Say What? Driving Lessons with Dodgers' Legend Tommy Lasorda
Former Los Angeles Dodgers manager Tommy Lasorda was known for his fiery personality, candid opinions and a winning brand. Often referred to as “The Godfather,” Lasorda is beloved in Los Angeles and throughout the game of baseball.
Throughout the years Lasorda has provided the sport with a number of unforgettable moments and token phrases, endearing him to baseball fans everywhere. One of my favorite Lasorda quotes is quite simple, but sometimes that’s the best recipe for success.
“Baseball is like driving,” said Lasorda. “It’s the one who gets home safely that counts.”
Was it this “keep it simple approach” that enabled Lasorda to enjoy so much success on and off the field?
Lasorda “made it home” safe plenty of times as the Dodgers’ manager; however, that wasn’t the case in his playing career. In three underwhelming seasons with the Brooklyn Dodgers and Kansas City Athletics, Lasorda pitched in 26 games, posted a 6.48 ERA, a 1.869 WHIP, and compiled a career record of 0-6. Suffice to say, if Lasorda didn't make his mark as manager - he wouldn’t be revered the way he is today.
The Norristown, Pennsylvania native joined the Dodgers’ coaching staff in 1966 as the manager of the Pocatello Chiefs in the rookie leagues. He continued to coach in the minor leagues until 1973 - a run that was highlighted by three Pioneer League titles from 1966-68 with the Ogden Dodgers and a championship with the AAA Albuquerque Dukes in 1972.
Lasorda parlayed his minor league coaching success into an opportunity to serve as the Los Angeles Dodgers’ third-base coach on Hall of Fame manager Walter Alston’s staff. Although Lasorda received opportunities to manage elsewhere, he served as third-base coach for the Dodgers for the better part of four seasons, before taking over the managerial duties when Alston retired on September 29, 1976.
It didn’t take long for Lasorda to experience success as a Major League manager, he led the Dodgers to the National League Pennant in his first two seasons - 1977 and 1978. However, both times the Dodges lost the World Series in six-games to the New York Yankees.
The Dodgers eventually broke through with a World Series title in the 1981 season, behind Lasorda’s leadership and the brilliant pitching of rookie starter Fernando Valenzuela, besting their nemesis, the New York Yankees, in the Fall Classic.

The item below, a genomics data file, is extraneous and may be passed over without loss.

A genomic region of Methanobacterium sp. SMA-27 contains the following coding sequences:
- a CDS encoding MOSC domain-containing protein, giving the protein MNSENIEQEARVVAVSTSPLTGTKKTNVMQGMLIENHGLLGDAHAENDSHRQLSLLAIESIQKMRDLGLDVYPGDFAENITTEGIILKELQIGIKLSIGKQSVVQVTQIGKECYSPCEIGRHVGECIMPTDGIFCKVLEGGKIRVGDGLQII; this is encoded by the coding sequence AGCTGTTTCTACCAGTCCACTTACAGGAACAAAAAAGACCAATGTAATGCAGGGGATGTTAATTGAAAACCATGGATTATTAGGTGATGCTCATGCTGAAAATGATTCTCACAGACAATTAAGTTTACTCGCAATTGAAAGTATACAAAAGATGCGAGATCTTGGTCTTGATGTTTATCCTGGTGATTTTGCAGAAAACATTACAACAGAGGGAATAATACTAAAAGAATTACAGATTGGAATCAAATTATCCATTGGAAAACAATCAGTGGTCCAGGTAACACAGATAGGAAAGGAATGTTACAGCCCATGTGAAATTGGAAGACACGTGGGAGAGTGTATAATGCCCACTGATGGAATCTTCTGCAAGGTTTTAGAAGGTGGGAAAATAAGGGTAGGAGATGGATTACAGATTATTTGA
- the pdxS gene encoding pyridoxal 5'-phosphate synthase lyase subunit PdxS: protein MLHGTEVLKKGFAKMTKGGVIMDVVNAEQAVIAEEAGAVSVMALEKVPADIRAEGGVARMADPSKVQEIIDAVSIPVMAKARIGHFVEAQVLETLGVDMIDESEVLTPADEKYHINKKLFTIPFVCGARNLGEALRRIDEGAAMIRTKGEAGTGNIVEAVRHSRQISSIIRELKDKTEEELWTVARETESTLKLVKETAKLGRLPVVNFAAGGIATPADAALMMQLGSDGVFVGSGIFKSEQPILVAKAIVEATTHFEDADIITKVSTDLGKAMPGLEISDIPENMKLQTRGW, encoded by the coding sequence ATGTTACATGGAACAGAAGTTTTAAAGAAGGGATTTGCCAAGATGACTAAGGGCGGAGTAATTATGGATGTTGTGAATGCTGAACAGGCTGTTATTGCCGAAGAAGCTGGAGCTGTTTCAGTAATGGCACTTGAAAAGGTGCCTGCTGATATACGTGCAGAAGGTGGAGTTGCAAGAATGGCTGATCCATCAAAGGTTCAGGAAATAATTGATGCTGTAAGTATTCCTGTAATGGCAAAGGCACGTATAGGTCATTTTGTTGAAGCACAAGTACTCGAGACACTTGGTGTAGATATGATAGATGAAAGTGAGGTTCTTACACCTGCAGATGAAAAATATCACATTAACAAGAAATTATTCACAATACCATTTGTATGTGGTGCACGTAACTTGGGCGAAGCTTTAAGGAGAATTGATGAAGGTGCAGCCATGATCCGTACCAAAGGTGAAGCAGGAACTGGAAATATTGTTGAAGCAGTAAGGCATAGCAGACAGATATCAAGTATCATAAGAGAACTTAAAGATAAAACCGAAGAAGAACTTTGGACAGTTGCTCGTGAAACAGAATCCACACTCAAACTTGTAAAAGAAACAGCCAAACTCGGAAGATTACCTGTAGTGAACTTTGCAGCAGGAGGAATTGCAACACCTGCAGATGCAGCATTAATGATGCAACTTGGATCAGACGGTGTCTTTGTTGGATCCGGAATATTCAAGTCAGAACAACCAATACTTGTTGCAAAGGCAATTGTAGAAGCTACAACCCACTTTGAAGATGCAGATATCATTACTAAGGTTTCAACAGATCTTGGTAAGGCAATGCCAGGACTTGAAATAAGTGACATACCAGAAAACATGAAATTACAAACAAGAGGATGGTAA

Lasorda led the Dodgers to a second title in 1988, as the underdog Dodgers defeated the Oakland Athletics in five games. The footage of Lasorda running onto the field at Dodger Stadium after Kirk Gibson’s game-winning home run in Game One of the 1988 World Series is one of the iconic moments in baseball history.
When Lasorda retired from his managerial position with the Dodgers’ following the 1996 season, he had compiled quite the resume: 1,599 career wins, a .526 winning percentage, four National League appearances, two World Series titles - and 43 career ejections. The achievements were impressive enough that the Veteran’s Committee elected Lasorda into the Major League Baseball Hall of Fame in 1997 - his first year of eligibility.
While most individuals would invest in a quality La-Z-Boy and put their feet up after a career that spanned six decades, including stints in the United States Army, a professional playing career and a professional coaching career - Lasorda continued to work. “The Godfather” became an ambassador for the game of baseball after his retirement, coaching the U.S. Olympic team in 2000 and playing a significant role in promoting the sport in the Dominican Republic and Japan.
With the death of Red Schoendeinst on June 6, 2018, Lasorda is the oldest living MLB Hall of Famer. He remains a fixture at Dodgers’ games, making his presence felt at Chavez Ravine every summer. The spirit of the 92-year old was on full display when the Dodgers clinched the NL West division title in 2018 - Lasorda accompanied the team in their clubhouse celebration.
Lasorda has been a great ambassador for the game of baseball and is beloved by fans in Los Angeles and throughout the world. Let’s enjoy “The Godfather” as long as we can and embrace his words of wisdom.